It is a vigorous bulbous perennial, growing to 15–20 cm (6–8 in) tall, with grass-like leaves, and yellow flowers in early Spring. The 4.5 cm long, pendent flowers are unusual in that the central trumpet (corona) is long and narrow, while the outer section (perianth) is fully reflexed (folded back on itself). This reflexion superficially resembles that of the distantly related cyclamen.
N. cyclamineus is widely planted in gardens, and can be naturalised in a woodland garden or in thin grass, where it will spread by self-seeding. It prefers well-drained, lime-free soil that does not dry out in summer. It is valuable for its early, bright yellow flowers that appear from mid February with other early bulbs such as snowdrops and Cyclamen coum. Due to its small size it is very suitable for growing in a shady rockery or trough.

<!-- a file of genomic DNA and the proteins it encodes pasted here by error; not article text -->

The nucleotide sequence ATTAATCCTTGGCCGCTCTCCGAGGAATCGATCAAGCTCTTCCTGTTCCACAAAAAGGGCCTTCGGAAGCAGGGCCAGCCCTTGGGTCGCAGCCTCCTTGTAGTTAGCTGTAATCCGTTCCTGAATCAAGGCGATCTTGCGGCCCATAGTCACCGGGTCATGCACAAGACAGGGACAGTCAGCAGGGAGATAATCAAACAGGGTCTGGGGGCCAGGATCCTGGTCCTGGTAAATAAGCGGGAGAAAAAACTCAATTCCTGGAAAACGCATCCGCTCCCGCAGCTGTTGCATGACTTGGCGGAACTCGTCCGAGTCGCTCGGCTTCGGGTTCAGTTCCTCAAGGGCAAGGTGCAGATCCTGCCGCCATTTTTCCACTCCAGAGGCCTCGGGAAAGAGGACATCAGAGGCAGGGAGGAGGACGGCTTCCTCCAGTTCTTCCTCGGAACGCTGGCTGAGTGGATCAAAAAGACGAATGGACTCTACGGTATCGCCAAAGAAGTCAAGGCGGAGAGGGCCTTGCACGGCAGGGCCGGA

It is a parent of the Cyclamineus Group of hybrid daffodil cultivars, which includes such popular varieties as 'February Gold', 'Jack Snipe' and 'Tête à Tête'. Most of these hybrids are significantly larger than the species and whilst the petals may be reflexed to some extent, none so far has the fully reflexed appearance of the parent.
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